The EU is in the process of establishing a blockchain forum and has invited at least five major banks including BBVA and Santander. The purpose of the IATBA (International Association for Trusted Blockchain Applications) is to “ develop a trusted, secure and resilient European Blockchain Services Infrastructure meeting the highest standards in terms of privacy, cybersecurity, interoperability and energy efficiency, and fully compliant with EU law.” Trusted seems to be the key word, and to demonstrate as much, they are involving major banks from the outset.
A meeting on Tuesday entitled “Bringing industries together for Europe to lead in blockchain technologies” formalized the upcoming launch of the IATBA, which is to be a coordinated between the EU’s executive body, the European Commission, and the European Blockchain Partnership, an ongoing EU effort to get member states on board with promoting blockchain technology.
According to the EC itself, the public sector plays a significant role in the blockchain and as such, frameworks need to be developed which will ensure that Europeans benefit and that Europe becomes a hub for blockchain technologies.
Europe’s leadership in the development and uptake of this new technology requires close cooperation between the public and private sectors. Governments and economic actors must work together to overcome regulatory obstacles, increase legal predictability, lead international standardisation efforts and accelerate research and innovation to support scalability of innovative blockchain technologies.
Where Are The Blockchain Companies?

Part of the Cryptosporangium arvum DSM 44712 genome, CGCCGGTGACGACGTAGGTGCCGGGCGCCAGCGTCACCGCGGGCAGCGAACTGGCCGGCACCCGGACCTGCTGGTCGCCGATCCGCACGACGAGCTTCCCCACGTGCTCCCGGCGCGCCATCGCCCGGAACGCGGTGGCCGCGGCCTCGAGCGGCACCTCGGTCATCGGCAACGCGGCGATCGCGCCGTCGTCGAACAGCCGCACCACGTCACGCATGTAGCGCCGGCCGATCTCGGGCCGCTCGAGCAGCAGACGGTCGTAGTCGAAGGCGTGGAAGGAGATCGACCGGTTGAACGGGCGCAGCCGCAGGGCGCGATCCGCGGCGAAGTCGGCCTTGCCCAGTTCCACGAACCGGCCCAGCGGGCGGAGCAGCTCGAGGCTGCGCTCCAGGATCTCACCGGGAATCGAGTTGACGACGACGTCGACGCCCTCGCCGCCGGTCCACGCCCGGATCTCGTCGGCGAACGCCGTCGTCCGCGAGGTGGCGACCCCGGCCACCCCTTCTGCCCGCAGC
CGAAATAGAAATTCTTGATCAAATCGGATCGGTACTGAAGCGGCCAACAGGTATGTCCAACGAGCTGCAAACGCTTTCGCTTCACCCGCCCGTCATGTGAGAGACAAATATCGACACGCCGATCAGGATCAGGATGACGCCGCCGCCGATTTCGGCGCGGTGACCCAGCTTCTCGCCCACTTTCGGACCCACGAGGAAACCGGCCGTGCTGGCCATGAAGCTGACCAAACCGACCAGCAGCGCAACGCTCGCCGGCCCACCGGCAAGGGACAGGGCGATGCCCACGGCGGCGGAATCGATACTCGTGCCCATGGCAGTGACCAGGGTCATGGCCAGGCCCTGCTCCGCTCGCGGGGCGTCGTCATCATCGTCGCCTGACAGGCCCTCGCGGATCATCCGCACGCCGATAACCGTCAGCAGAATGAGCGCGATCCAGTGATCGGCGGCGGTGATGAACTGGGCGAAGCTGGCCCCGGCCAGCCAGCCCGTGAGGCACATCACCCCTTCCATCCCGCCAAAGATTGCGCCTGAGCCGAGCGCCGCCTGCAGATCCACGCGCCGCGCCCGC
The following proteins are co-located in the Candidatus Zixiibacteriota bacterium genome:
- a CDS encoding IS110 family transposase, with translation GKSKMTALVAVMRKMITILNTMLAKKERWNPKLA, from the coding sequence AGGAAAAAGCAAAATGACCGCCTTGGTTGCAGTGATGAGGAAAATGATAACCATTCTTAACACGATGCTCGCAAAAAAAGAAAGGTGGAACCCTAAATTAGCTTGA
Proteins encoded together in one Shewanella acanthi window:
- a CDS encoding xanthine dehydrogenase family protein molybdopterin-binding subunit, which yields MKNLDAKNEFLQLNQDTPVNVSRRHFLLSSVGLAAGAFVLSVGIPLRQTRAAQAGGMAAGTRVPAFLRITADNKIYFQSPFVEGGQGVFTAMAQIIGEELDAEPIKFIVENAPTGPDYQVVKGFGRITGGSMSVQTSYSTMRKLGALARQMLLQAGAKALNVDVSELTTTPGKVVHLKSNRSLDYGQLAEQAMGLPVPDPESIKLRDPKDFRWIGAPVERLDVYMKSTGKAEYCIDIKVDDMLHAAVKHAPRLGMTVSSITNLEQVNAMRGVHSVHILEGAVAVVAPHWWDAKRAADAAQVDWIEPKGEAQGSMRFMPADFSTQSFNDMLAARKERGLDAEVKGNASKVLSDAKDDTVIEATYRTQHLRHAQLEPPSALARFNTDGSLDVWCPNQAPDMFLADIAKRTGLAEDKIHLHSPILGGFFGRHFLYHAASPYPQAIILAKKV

Curiously missing from the EC’s writings on the subject were the names of blockchain industry members who’d been invited to participate. Santander and BBVA made separate announcements of their own. BBVA writes:
According to [Carlos] Kuchkovsky [Head of Research & Development New Digital Business], blockchain and other new technologies – artificial intelligence, for example – have to be understood as simple pieces that make digital ecosystems reliable. In this regard, he hopes that these types of projects will contribute to providing more clarity to the regulatory uncertainty that currently surrounds the use of these technologies. Nevertheless, he believes it is “essential to establish a system of governance that aligns the different participating industries and their objectives”, which should represent different sizes of organizations and sectors.
At least one member state has been pushing to become a hub for regulated ICOs – France, which is restructuring its tax code and encouraging ICO development to relocate to the country through visas specifically aimed at the industry.
Erstwhile, in the United States, arguably the birthplace of the blockchain, ICOs and other somewhat experimental products and business models have been on notice lately, with the SEC and Department of Justice taking up multiple enforcement actions against industry participants.